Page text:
Keith Bedford/Globe Staff
Undeterred by snowfall that turned into a cold drizzle, airport workers picketed outside the JetBlue terminal at Logan Airport late Wednesday afternoon, vowing to persist in their effort to join a union.
Sonia Ramirez, 46, of Dorchester, a cabin cleaner for ReadyJet Inc., which contracts with JetBlue Airways, said she’s prepared to see the protest through no matter how long it lasts. “Yes, it’s affecting me and my family,” she said, “but it’s for the greater good. We’re in this fight because we want better wages and health benefits.”
Contract workers for JetBlue and other airlines at Logan voted last week to authorize a strike, which could pull as many as 500 baggage handlers, wheelchair attendants, cabin cleaners, and skycaps off the job as they protest threats and illegal surveillance by management during their six-year quest to form a union.
A handful of workers scheduled to work didn’t show up for their shift on Wednesday afternoon, and by evening dozens were picketing, according to 32BJ Service Employees International Union District 615, which is organizing the workers. The union said it expects more workers to walk out in coming days.
The workers are employed by ReadyJet and Flight Services & Systems and primarily serve JetBlue.
The airline, the largest at Logan, said the picketing had no impact on operations. The subcontractors had lined up extra staff to fill in for striking workers, according to JetBlue.
ReadyJet and FSS did not responded to repeated requests for comment.
The two companies’ employees make up the vast majority of JetBlue’s third-party workforce at Logan.
The Massachusetts Port Authority, which operates Logan, said there was “zero impact from people not reporting to work.”
ReadyJet and FSS have been fined for numerous wage theft and safety violations at Logan over the years, and the National Labor Relations Board has previously charged the companies with interfering with workers’ right to organize. The union filed a new complaint with the labor board this week stating that an FSS manager had taken photos of a worker talking to a union representative.
The intimidation of workers ramped up over the weekend, according to the union, after they voted Friday to authorize a strike. FSS and ReadyJet managers, accompanied by Massachusetts State Police officers, approached groups of workers and told them they weren’t allowed to congregate on the clock.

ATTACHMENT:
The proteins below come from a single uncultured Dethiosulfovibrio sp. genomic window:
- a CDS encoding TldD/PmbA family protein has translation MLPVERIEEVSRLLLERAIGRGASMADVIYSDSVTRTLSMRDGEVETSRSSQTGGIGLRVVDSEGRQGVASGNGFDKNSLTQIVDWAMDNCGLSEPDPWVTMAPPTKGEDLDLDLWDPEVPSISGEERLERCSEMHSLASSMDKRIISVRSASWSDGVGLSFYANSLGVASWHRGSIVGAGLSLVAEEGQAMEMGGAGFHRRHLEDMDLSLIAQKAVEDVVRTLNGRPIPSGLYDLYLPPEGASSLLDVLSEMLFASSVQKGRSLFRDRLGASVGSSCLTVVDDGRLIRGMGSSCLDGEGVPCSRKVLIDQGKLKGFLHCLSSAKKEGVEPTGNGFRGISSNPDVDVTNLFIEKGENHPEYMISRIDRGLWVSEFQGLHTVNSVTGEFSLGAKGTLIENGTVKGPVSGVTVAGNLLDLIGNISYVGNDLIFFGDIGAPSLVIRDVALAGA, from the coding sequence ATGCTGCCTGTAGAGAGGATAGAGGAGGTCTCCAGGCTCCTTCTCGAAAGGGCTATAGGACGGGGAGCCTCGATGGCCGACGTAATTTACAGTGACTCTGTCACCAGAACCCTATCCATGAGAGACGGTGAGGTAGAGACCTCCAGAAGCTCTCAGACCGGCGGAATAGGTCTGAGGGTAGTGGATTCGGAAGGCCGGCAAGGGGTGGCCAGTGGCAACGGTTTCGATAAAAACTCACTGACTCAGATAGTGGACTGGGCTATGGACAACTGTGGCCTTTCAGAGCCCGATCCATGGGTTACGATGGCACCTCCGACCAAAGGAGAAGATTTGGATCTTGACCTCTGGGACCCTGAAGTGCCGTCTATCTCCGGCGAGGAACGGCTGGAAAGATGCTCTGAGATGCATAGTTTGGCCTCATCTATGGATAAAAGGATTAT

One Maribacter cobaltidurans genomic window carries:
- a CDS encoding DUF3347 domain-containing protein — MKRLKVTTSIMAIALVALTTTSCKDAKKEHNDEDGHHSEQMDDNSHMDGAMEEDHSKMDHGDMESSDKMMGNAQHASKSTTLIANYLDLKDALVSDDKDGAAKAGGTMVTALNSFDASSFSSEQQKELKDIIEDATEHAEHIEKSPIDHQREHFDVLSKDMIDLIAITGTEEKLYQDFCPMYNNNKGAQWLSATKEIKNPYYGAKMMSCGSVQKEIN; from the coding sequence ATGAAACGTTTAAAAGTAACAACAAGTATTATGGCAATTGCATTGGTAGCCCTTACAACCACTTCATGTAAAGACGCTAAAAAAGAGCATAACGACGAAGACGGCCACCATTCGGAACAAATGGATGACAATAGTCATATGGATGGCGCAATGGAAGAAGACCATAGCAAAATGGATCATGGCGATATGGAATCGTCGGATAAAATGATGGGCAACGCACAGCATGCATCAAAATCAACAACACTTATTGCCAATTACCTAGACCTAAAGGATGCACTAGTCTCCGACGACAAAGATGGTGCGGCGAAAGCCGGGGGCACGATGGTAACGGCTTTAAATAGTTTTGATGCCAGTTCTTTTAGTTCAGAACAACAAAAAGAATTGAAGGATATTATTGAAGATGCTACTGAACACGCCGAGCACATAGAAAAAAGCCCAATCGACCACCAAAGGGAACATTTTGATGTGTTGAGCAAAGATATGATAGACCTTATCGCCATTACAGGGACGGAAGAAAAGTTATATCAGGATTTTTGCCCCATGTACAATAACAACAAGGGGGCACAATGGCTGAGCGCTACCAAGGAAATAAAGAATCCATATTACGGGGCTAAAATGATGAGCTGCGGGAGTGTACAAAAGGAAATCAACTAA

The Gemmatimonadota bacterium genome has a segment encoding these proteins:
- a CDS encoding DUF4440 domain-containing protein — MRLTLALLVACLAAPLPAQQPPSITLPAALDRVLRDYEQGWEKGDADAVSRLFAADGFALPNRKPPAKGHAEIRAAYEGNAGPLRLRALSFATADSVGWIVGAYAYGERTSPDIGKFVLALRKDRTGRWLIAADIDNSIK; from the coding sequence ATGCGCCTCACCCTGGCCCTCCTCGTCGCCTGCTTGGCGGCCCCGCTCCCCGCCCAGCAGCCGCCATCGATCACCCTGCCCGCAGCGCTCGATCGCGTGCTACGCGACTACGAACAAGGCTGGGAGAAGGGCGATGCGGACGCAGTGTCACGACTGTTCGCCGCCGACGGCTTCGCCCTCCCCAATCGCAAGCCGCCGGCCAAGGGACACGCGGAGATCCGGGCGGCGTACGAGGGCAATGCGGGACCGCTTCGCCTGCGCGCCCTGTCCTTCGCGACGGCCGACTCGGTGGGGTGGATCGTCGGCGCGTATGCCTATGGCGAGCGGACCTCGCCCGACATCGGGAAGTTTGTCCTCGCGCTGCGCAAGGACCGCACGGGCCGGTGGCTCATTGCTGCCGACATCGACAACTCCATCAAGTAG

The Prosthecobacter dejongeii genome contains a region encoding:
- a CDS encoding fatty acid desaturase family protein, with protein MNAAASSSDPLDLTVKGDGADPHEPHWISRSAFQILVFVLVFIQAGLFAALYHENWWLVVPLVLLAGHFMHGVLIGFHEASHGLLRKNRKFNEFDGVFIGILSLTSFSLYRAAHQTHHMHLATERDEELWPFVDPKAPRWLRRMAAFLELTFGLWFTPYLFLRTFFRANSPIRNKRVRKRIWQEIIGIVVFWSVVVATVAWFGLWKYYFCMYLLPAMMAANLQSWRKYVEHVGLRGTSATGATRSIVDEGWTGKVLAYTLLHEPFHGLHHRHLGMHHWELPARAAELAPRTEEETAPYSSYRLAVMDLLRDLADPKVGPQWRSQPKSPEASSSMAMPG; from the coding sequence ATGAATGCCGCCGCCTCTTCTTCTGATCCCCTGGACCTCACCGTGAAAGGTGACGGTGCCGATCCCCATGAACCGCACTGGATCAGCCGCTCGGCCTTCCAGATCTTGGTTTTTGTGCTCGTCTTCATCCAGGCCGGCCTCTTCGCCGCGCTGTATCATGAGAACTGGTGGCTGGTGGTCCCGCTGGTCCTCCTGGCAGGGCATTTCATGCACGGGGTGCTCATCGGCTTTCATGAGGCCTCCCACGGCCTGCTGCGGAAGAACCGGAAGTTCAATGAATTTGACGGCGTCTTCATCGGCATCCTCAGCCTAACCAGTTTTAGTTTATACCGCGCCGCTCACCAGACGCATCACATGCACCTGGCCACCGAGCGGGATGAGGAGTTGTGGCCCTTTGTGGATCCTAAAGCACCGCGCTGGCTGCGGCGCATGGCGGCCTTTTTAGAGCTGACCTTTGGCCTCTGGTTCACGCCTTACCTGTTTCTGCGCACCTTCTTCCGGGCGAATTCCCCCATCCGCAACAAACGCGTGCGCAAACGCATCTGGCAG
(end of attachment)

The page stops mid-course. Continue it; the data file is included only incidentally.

Before the strike kicked off Wednesday afternoon, about 20 airport workers attended a meeting of the Boston City Council, which passed a resolution in support of the workers.
“These workers are the backbone of what keeps our airport moving, yet they are continually overlooked and undervalued at poverty wages,” Councilor Lydia Edwards, who introduced the resolution, said in a statement. “They deserve the dignity and respect to exercise their right to organize for improvements and rights while on the job, free from surveillance, threats, or acts of intimidation.”
Before the strike, workers gathered at the Airport MBTA stop. They marched in circles, chanting in rhythm, “What do we want? Justice! When do we want it? Now!” and “Workers united, we’ll never be defeated.”
They were supported by several members of 32BJ, in purple hats and bright yellow ponchos.
Police soon moved the protest outside, across a footbridge away from the T station and out of sight of travelers. The spokesman for 32BJ, Amity Paye, said workers arriving for their regular shifts would head to the picket line instead. Paye estimated that between 25 and 50 workers would picket from 4 to 11 p.m., resuming at 6 a.m. Thursday morning.
The SEIU has applied for permits to protest for the next two weeks, but the length of the picketing hinges on the response from ReadyJet and FSS, the union said.
Juan Martinez, 61, from Dorchester, and a ReadyJet cabin cleaner, wore a sign over his poncho that read “ReadyJet ON STRIKE. Legal right to organize.”
Like Ramirez, he wore a determined expression. “The employer needs us just as much as we need our wages,” he said. “Even if we’re worried about the risk that we’re taking, it doesn’t matter. We need them to respect us.”
Luis Paixao, a Boston resident flying to his home in Portugal, got off the train and onto the shuttle bus without encountering protesters. “I didn’t even know about the strike. I wasn’t affected at all,” he said.
In Terminal C at the JetBlue check-in desk, Helene Angut of Boston, on her way to Denver, was also surprised to hear of a strike. “Now I’m worried this might affect my flight,” she said. “But I fully support them.”
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